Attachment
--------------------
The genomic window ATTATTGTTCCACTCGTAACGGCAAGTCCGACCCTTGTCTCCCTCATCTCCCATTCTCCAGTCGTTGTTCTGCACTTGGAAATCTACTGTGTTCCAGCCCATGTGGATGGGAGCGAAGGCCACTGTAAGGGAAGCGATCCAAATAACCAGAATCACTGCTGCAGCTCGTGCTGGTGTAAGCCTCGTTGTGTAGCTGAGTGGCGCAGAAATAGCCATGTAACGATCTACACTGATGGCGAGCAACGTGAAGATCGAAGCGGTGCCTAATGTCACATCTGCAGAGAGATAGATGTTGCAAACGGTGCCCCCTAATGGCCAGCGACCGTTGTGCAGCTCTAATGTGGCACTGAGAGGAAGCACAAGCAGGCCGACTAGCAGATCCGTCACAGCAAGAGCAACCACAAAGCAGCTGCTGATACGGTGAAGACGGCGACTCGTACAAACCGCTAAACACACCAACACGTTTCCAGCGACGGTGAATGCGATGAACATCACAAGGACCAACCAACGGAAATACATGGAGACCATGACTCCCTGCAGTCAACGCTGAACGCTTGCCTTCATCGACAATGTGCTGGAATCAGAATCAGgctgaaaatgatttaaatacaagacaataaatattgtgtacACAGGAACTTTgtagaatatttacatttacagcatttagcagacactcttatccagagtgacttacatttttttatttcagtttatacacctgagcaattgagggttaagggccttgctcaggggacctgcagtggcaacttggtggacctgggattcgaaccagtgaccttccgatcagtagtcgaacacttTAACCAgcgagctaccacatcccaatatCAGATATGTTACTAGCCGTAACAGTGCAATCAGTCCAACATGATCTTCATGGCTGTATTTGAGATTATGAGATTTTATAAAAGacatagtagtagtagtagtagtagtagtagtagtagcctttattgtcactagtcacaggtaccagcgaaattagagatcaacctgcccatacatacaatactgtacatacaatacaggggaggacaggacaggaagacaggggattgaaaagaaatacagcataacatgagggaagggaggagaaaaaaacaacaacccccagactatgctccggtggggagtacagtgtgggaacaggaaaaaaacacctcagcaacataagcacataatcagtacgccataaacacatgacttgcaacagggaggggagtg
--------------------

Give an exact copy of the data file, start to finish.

The genomic window ATTATTGTTCCACTCGTAACGGCAAGTCCGACCCTTGTCTCCCTCATCTCCCATTCTCCAGTCGTTGTTCTGCACTTGGAAATCTACTGTGTTCCAGCCCATGTGGATGGGAGCGAAGGCCACTGTAAGGGAAGCGATCCAAATAACCAGAATCACTGCTGCAGCTCGTGCTGGTGTAAGCCTCGTTGTGTAGCTGAGTGGCGCAGAAATAGCCATGTAACGATCTACACTGATGGCGAGCAACGTGAAGATCGAAGCGGTGCCTAATGTCACATCTGCAGAGAGATAGATGTTGCAAACGGTGCCCCCTAATGGCCAGCGACCGTTGTGCAGCTCTAATGTGGCACTGAGAGGAAGCACAAGCAGGCCGACTAGCAGATCCGTCACAGCAAGAGCAACCACAAAGCAGCTGCTGATACGGTGAAGACGGCGACTCGTACAAACCGCTAAACACACCAACACGTTTCCAGCGACGGTGAATGCGATGAACATCACAAGGACCAACCAACGGAAATACATGGAGACCATGACTCCCTGCAGTCAACGCTGAACGCTTGCCTTCATCGACAATGTGCTGGAATCAGAATCAGgctgaaaatgatttaaatacaagacaataaatattgtgtacACAGGAACTTTgtagaatatttacatttacagcatttagcagacactcttatccagagtgacttacatttttttatttcagtttatacacctgagcaattgagggttaagggccttgctcaggggacctgcagtggcaacttggtggacctgggattcgaaccagtgaccttccgatcagtagtcgaacacttTAACCAgcgagctaccacatcccaatatCAGATATGTTACTAGCCGTAACAGTGCAATCAGTCCAACATGATCTTCATGGCTGTATTTGAGATTATGAGATTTTATAAAAGacatagtagtagtagtagtagtagtagtagtagtagcctttattgtcactagtcacaggtaccagcgaaattagagatcaacctgcccatacatacaatactgtacatacaatacaggggaggacaggacaggaagacaggggattgaaaagaaatacagcataacatgagggaagggaggagaaaaaaacaacaacccccagactatgctccggtggggagtacagtgtgggaacaggaaaaaaacacctcagcaacataagcacataatcagtacgccataaacacatgacttgcaacagggaggggagtg